South Korea's main opposition has admitted it is implicated in a scandal that has already threatened the country's presidency.
Choi was an aide to the GNP's presidential hopeful Lee Hoi-chang
The Grand National Party (GNP) issued an apology after lawmaker Choi Don-woong said he had received 10bn won ($8.5m) from conglomerate SK
Group prior to presidential elections last year.
Prosecutors have already charged Choi Do-sul, a confidant and former aide to President Roh Moo-hyun, with taking hundreds of thousands of dollars from SK Group after Mr Roh won December's presidential poll.
Even though Mr Roh is not implicated in the scandal, his popularity has plummeted and he has called for a referendum on his rule.
Choi Don-woong served during the presidential election campaign as chief financial officer for the GNP's candidate Lee Hoi-chang.
He refused to say what he used the money for but prosecution authorities suspect it was used for electioneering.
"We sincerely apologise to the people for causing concern over
the acceptance of SK money, to which our lawmaker, Choi Don-woong,
has admitted," GNP head Choe Byung-yul said in a statement.
The slush fund scandal has now engulfed all three of South Korea's main political parties.
Also under interrogation is Lee Sang-soo, a member of a new reformist faction which recently broke away from the Millennium Democratic Party (MDP).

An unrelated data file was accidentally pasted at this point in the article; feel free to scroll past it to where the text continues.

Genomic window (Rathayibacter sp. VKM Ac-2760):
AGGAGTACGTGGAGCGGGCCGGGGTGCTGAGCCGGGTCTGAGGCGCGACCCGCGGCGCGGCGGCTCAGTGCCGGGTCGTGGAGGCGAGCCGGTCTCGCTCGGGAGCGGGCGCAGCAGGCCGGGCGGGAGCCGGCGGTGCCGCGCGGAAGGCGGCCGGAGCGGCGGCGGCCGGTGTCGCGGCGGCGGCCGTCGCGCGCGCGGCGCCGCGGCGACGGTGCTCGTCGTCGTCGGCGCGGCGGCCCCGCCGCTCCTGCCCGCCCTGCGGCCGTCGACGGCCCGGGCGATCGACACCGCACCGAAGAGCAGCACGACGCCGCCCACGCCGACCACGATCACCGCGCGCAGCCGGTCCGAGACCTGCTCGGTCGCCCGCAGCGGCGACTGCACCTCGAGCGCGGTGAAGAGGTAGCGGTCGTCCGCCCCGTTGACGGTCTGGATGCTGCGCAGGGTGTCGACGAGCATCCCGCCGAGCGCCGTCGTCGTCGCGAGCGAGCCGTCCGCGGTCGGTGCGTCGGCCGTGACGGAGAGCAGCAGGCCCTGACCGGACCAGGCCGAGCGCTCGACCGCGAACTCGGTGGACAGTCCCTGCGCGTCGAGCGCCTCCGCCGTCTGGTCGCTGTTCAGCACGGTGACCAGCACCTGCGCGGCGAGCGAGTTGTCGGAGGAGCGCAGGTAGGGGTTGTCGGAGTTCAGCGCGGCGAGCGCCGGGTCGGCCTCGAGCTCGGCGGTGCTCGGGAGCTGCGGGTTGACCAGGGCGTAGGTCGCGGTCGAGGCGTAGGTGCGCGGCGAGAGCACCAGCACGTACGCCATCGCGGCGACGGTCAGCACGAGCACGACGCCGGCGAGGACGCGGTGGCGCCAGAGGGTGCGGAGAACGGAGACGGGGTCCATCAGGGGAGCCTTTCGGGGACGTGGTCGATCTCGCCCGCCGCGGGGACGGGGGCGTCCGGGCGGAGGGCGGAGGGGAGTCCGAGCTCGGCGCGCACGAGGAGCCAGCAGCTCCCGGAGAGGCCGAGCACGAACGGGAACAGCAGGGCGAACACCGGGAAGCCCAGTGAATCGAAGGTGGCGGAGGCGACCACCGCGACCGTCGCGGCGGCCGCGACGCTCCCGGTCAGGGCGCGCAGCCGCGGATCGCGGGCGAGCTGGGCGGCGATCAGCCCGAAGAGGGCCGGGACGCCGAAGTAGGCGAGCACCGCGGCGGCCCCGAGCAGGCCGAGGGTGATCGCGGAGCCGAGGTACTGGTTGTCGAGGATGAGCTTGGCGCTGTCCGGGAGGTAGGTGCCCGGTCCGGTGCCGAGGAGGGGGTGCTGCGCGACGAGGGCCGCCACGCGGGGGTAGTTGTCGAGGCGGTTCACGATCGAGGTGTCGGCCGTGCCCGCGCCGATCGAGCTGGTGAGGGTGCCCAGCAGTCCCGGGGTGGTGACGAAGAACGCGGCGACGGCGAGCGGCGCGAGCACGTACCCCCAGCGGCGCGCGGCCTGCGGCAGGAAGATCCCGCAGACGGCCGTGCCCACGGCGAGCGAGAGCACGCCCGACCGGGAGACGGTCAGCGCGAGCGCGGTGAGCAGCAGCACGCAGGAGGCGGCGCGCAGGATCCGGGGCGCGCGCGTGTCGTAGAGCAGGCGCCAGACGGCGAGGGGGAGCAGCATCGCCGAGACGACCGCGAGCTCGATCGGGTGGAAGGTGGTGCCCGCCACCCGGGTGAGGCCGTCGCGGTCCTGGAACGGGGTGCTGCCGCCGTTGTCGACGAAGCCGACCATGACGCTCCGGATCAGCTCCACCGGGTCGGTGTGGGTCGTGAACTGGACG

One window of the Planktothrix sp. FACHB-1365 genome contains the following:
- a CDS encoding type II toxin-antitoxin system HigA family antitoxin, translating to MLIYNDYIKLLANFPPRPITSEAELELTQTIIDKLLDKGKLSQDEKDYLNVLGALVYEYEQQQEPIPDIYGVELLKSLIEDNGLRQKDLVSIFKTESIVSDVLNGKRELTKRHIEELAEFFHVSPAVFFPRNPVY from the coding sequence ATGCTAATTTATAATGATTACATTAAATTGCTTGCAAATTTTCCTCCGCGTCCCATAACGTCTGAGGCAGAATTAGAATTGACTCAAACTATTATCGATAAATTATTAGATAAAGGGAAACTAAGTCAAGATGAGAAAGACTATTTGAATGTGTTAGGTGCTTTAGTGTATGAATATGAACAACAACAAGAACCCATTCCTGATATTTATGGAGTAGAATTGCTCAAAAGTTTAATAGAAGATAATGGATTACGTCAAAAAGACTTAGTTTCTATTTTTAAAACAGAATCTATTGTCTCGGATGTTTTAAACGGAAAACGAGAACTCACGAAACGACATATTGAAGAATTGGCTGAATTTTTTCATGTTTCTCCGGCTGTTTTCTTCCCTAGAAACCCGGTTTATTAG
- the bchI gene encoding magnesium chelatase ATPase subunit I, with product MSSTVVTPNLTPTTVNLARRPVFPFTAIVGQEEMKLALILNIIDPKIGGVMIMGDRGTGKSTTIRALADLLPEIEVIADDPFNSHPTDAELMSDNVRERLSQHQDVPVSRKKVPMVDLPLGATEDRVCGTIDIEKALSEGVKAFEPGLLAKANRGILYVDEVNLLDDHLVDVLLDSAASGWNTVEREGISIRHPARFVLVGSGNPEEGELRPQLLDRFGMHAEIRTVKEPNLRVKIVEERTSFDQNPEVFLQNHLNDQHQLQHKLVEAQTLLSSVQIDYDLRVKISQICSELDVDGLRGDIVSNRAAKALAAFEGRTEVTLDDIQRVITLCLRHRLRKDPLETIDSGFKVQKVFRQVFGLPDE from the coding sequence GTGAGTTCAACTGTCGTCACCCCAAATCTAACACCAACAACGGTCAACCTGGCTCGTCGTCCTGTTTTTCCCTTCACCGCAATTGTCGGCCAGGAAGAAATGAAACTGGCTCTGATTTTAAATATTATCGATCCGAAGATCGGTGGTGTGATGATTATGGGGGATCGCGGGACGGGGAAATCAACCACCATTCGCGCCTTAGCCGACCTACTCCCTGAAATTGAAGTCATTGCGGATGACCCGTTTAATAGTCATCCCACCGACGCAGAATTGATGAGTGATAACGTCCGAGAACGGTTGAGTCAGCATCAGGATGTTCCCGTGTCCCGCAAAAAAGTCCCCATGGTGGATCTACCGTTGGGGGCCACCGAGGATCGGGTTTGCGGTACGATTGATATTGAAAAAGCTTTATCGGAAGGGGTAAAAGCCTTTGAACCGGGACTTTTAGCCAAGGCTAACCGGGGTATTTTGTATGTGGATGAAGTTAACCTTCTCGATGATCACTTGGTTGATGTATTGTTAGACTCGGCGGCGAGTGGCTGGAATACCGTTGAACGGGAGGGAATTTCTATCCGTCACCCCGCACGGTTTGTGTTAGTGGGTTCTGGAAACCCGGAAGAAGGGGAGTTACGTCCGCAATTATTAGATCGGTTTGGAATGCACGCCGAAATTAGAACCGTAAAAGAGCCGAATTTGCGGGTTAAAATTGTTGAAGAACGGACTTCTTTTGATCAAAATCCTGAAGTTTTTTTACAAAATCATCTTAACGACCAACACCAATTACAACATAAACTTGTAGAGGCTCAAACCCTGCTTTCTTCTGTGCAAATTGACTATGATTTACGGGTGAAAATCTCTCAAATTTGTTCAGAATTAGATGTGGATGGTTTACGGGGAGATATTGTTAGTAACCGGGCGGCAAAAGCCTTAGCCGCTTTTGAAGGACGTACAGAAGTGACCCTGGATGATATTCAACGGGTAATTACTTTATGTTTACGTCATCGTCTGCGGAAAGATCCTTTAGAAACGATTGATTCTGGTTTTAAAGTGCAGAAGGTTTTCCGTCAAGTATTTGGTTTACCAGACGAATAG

Mr Lee has admitted to receiving 2.5bn won from SK late last year
when he was MDP secretary general but maintains it was a legitimate political donation.
Push for referendum
President Roh is due to meet the leaders of four main political parties over the weekend to urge them to agree to his proposed referendum.
Each party has voiced opposition to the plan, concerned that it would be unconstitutional or a ploy to boost his support ahead of parliamentary elections in April.
The president is currently without a power base in the National Assembly. He split from his own party, the MDP, last month, after it was wracked by mass defections to other parties.
An MDP splinter group of Roh loyalists holds just 42 seats, compared to the 149-seat majority the GNP enjoys.
Mr Roh's popularity ratings have plummeted from more than 80% to below 30%.
He has been tarnished by political scandals, an economic recession, and tension over the South's relations with the North and the United States.
Polls suggest that Mr Roh would survive a referendum.